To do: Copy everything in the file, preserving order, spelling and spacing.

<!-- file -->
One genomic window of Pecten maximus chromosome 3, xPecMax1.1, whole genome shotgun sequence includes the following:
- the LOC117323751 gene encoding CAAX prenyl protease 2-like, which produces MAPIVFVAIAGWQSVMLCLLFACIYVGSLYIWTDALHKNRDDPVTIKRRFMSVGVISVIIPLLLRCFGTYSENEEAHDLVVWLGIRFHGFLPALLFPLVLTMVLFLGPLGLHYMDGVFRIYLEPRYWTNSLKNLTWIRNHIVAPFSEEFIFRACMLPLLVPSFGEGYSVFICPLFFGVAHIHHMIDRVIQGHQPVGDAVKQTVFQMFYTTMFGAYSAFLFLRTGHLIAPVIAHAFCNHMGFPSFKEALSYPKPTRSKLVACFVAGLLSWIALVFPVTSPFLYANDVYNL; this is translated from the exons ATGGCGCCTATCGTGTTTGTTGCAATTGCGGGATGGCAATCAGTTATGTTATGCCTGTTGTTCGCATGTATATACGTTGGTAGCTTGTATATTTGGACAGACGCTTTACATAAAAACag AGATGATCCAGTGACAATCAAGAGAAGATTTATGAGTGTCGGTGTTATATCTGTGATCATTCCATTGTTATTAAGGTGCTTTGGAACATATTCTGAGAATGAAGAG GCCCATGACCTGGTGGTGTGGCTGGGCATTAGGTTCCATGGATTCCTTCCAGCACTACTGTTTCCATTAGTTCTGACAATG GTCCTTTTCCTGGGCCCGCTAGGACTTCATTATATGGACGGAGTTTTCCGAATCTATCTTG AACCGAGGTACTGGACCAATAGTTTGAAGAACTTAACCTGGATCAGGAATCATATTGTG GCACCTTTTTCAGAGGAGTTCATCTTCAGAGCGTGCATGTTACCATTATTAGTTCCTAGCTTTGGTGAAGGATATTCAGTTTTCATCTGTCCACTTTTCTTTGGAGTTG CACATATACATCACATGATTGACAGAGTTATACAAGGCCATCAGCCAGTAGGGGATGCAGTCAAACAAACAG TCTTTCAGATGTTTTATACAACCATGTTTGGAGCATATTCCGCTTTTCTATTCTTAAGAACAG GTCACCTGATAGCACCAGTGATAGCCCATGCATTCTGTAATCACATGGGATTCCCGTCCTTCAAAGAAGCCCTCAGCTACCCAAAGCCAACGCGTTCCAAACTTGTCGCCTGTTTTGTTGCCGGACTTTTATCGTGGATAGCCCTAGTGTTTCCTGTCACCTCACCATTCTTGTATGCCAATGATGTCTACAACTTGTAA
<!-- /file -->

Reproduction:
One genomic window of Pecten maximus chromosome 3, xPecMax1.1, whole genome shotgun sequence includes the following:
- the LOC117323751 gene encoding CAAX prenyl protease 2-like, which produces MAPIVFVAIAGWQSVMLCLLFACIYVGSLYIWTDALHKNRDDPVTIKRRFMSVGVISVIIPLLLRCFGTYSENEEAHDLVVWLGIRFHGFLPALLFPLVLTMVLFLGPLGLHYMDGVFRIYLEPRYWTNSLKNLTWIRNHIVAPFSEEFIFRACMLPLLVPSFGEGYSVFICPLFFGVAHIHHMIDRVIQGHQPVGDAVKQTVFQMFYTTMFGAYSAFLFLRTGHLIAPVIAHAFCNHMGFPSFKEALSYPKPTRSKLVACFVAGLLSWIALVFPVTSPFLYANDVYNL; this is translated from the exons ATGGCGCCTATCGTGTTTGTTGCAATTGCGGGATGGCAATCAGTTATGTTATGCCTGTTGTTCGCATGTATATACGTTGGTAGCTTGTATATTTGGACAGACGCTTTACATAAAAACag AGATGATCCAGTGACAATCAAGAGAAGATTTATGAGTGTCGGTGTTATATCTGTGATCATTCCATTGTTATTAAGGTGCTTTGGAACATATTCTGAGAATGAAGAG GCCCATGACCTGGTGGTGTGGCTGGGCATTAGGTTCCATGGATTCCTTCCAGCACTACTGTTTCCATTAGTTCTGACAATG GTCCTTTTCCTGGGCCCGCTAGGACTTCATTATATGGACGGAGTTTTCCGAATCTATCTTG AACCGAGGTACTGGACCAATAGTTTGAAGAACTTAACCTGGATCAGGAATCATATTGTG GCACCTTTTTCAGAGGAGTTCATCTTCAGAGCGTGCATGTTACCATTATTAGTTCCTAGCTTTGGTGAAGGATATTCAGTTTTCATCTGTCCACTTTTCTTTGGAGTTG CACATATACATCACATGATTGACAGAGTTATACAAGGCCATCAGCCAGTAGGGGATGCAGTCAAACAAACAG TCTTTCAGATGTTTTATACAACCATGTTTGGAGCATATTCCGCTTTTCTATTCTTAAGAACAG GTCACCTGATAGCACCAGTGATAGCCCATGCATTCTGTAATCACATGGGATTCCCGTCCTTCAAAGAAGCCCTCAGCTACCCAAAGCCAACGCGTTCCAAACTTGTCGCCTGTTTTGTTGCCGGACTTTTATCGTGGATAGCCCTAGTGTTTCCTGTCACCTCACCATTCTTGTATGCCAATGATGTCTACAACTTGTAA